Tip: ctrl+shift+f is the shortcut key to ‘”Reshow’ Last Filter” in GIMP. In other words, it brings up the dialogue for whatever the last filter was that you used without applying the actual settings to the active layer.
For this long shadow, I’ll change the “Style” to “Fading: Fixed Length” from the dropdown (yellow arrow).
I’ll then change the color of the long shadow to a lighter blue by dragging this color from the Palette Editor tab (red arrows in the above image). I’ll click OK to apply the settings to my layer.
Adding a Highlight to the 3D Text
You should now have some nice looking 3D text. However, I’m going to add just one last effect to this to really help it stand out: a highlight.
To add a highlight, duplicate your top text layer twice by click the “Duplicate” icon at the bottom of the Layers panel (red arrow). You’ll now see two additional text layers in your Layers panel labeled “GIMP #4” and “GIMP #3” (outlined in yellow).
Click on the “GIMP #3” text layer (red arrow) and go to Layer>Discard Text Information (yellow arrow). This will make it easier for us to recolor the text layer.
Lock the alpha channel for the GIMP #3 layer by clicking the small icon at the top of the Layers panel (red arrow). Then, drag and drop your highlight color onto the canvas (in my case I went with white for this color, which I dragged from the background swatch under my Toolbox – blue arrows in the above image).
Now, with the move tool selected (m key on your keyboard), move the top GIMP #4 text layer slightly to the right and down by clicking directly on the pixels for this layer and dragging your mouse (red arrow). Release your mouse. The sliver of white peaking out from behind this layer will be the highlight.
Next, alt+click on the GIMP #4 layer (yellow arrow) to create a selection around this text. You can also go to Layer>Transparency>Alpha to Selection (red arrow) if alt+clicking doesn’t work for you.
Click on the “GIMP #3” layer to make it active (red arrow), then click the Layer Mask icon at the bottom of the Layers panel to add a layer mask to the layer (green arrow).
Under “Initialize Layer Mask to:” choose “Selection” (blue arrow in the image above), and make sure the “Invert” box is checked (yellow arrow). Click Add to add the layer mask. The GIMP #3 text layer should now have a Layer Mask assigned to it in the shape of the text.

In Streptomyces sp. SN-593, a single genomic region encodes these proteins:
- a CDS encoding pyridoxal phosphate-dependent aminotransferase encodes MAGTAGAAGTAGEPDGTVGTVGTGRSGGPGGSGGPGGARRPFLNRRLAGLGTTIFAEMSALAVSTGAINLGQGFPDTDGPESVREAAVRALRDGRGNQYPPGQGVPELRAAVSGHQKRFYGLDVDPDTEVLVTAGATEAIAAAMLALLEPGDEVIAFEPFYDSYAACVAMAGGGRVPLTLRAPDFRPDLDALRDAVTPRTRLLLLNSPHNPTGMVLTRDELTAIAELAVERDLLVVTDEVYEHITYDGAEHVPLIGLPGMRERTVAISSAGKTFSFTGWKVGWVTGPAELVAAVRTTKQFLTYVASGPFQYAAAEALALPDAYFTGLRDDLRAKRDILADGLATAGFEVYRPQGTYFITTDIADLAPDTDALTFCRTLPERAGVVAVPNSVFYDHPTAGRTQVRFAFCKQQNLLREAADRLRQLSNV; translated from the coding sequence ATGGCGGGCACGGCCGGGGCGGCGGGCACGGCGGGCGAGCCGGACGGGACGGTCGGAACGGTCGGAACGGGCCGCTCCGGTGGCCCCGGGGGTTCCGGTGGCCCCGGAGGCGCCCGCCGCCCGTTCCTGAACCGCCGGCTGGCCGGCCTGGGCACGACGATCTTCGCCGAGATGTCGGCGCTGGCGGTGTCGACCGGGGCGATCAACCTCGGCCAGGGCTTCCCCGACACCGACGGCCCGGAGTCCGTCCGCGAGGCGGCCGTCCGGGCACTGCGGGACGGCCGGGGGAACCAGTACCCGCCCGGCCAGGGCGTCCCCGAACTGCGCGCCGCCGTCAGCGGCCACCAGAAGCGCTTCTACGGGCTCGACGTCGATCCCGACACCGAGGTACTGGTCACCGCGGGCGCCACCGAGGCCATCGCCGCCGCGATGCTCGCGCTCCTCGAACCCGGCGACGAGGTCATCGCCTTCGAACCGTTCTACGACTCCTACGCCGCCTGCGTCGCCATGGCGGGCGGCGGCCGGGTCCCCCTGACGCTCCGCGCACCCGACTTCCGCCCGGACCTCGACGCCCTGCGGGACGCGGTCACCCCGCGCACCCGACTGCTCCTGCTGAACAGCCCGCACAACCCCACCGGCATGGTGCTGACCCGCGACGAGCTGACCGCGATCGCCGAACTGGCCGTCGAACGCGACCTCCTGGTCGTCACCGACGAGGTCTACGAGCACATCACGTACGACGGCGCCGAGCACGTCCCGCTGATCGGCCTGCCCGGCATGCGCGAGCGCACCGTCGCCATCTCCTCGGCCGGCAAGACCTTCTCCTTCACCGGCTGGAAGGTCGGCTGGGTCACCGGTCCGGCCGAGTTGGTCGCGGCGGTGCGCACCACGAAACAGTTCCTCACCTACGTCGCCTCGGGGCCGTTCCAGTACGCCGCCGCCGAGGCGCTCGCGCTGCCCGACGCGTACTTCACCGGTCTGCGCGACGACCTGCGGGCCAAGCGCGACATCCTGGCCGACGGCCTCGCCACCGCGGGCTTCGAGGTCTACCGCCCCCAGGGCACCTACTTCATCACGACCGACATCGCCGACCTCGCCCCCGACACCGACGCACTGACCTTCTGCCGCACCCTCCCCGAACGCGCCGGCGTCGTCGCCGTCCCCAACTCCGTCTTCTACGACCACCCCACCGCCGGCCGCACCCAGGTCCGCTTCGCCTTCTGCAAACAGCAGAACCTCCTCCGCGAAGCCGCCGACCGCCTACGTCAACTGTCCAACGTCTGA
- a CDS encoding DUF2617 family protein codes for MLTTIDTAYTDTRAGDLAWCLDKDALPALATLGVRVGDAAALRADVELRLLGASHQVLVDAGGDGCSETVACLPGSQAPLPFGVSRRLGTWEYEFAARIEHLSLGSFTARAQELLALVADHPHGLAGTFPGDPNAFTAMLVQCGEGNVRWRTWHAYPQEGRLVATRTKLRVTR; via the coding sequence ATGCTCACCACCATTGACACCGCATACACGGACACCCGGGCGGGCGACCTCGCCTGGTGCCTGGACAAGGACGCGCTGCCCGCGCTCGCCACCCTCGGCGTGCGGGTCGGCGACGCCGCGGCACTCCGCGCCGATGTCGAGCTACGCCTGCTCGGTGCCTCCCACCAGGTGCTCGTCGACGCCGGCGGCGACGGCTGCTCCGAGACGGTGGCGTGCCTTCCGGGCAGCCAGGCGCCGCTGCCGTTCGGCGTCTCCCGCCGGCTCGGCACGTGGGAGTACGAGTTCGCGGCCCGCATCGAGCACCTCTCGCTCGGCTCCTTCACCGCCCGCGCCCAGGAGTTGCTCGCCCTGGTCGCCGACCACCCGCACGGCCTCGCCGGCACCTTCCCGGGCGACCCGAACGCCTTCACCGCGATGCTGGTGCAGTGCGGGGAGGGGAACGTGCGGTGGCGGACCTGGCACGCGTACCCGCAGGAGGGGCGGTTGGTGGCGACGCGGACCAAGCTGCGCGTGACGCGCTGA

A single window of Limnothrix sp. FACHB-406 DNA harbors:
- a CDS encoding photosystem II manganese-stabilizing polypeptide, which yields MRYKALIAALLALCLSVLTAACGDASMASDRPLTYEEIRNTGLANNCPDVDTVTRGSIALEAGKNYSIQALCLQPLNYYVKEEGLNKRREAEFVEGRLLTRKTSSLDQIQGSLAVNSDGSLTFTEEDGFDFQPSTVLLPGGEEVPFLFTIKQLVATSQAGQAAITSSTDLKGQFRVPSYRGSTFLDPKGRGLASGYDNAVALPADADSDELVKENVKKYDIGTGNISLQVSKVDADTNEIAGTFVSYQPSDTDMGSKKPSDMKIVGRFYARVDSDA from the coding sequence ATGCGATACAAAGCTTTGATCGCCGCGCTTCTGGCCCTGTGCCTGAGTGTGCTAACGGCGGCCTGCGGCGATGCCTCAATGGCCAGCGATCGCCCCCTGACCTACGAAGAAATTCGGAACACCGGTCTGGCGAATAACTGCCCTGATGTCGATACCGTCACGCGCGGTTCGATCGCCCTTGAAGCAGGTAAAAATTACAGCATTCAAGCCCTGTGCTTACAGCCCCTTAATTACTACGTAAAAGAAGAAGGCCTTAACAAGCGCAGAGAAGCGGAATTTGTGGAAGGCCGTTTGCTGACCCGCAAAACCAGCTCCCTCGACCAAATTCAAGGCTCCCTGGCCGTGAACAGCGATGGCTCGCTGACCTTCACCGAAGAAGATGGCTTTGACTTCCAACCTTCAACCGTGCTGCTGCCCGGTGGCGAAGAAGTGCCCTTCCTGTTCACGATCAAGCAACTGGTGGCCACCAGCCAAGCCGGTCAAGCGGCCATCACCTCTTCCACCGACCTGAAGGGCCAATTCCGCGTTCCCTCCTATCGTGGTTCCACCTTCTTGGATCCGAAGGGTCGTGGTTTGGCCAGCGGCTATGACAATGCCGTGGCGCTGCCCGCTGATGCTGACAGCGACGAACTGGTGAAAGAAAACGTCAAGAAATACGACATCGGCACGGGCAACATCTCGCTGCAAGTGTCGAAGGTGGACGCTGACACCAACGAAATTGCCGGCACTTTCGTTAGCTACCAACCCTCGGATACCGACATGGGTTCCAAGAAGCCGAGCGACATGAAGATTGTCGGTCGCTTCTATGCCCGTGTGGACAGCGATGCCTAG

Hit ctrl+shift+a to deselect the text. Then, click on the GIMP #4 text layer (red arrow) and click the “Delete this layer” icon at the bottom of the Layers panel (green arrow) to delete it.
You can adjust the opacity of the Highlight layer (GIMP #3) using the Opacity slider at the top of the Layers panel (green arrow). Make sure you are clicked on the actual layer (red arrow) and not the layer mask when adjusting this slider. Simply decrease the value to below 100 for a more subtle highlight.
Center Your Final Design
To center up the final design, start by hiding the background layer by clicking the “Show/Hide” icon in the Layers panel (red arrow). Next, go to Layer>New from Visible (green arrow).
Unhide the background layer (red arrow). Next, click on the “Visible” layer that you created (green arrow) and go to Layer>Crop to Content (yellow arrow). This will crop out all the excess transparent pixels surrounding your design, thus shrinking the layer size down to the size of your design.
Finally, grab the Alignment tool from your toolbox (Q shortcut key on your keyboard – red arrow in the image above) and click on your visible layer (blue arrow). With the tool set to align “Relative to: Image,” click “align middle or target” and “align center of target” (outlined in yellow) to center align the design. Hide all the layers between the Visible and Background layers (click the show/hide icon next to each one – outlined in green).
That’s it – you now have some amazing looking 3D text! That’s it for this GIMP tutorial. If you liked it, don’t forget to check out my other GIMP help articles, GIMP video tutorials, or get access to more content by becoming a DMD Premium Member!